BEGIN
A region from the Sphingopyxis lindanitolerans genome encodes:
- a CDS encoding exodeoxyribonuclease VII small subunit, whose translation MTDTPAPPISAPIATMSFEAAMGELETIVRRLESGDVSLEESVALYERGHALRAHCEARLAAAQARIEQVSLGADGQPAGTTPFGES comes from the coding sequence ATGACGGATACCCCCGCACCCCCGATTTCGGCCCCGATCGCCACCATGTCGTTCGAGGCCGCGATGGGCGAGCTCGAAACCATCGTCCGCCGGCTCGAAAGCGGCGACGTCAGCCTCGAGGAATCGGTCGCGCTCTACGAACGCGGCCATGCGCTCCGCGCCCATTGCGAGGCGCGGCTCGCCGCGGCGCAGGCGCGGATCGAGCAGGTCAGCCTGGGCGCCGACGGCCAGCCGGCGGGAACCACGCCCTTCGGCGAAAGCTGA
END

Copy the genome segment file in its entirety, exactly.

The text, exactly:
A region from the Sphingopyxis lindanitolerans genome encodes:
- a CDS encoding exodeoxyribonuclease VII small subunit, whose translation MTDTPAPPISAPIATMSFEAAMGELETIVRRLESGDVSLEESVALYERGHALRAHCEARLAAAQARIEQVSLGADGQPAGTTPFGES comes from the coding sequence ATGACGGATACCCCCGCACCCCCGATTTCGGCCCCGATCGCCACCATGTCGTTCGAGGCCGCGATGGGCGAGCTCGAAACCATCGTCCGCCGGCTCGAAAGCGGCGACGTCAGCCTCGAGGAATCGGTCGCGCTCTACGAACGCGGCCATGCGCTCCGCGCCCATTGCGAGGCGCGGCTCGCCGCGGCGCAGGCGCGGATCGAGCAGGTCAGCCTGGGCGCCGACGGCCAGCCGGCGGGAACCACGCCCTTCGGCGAAAGCTGA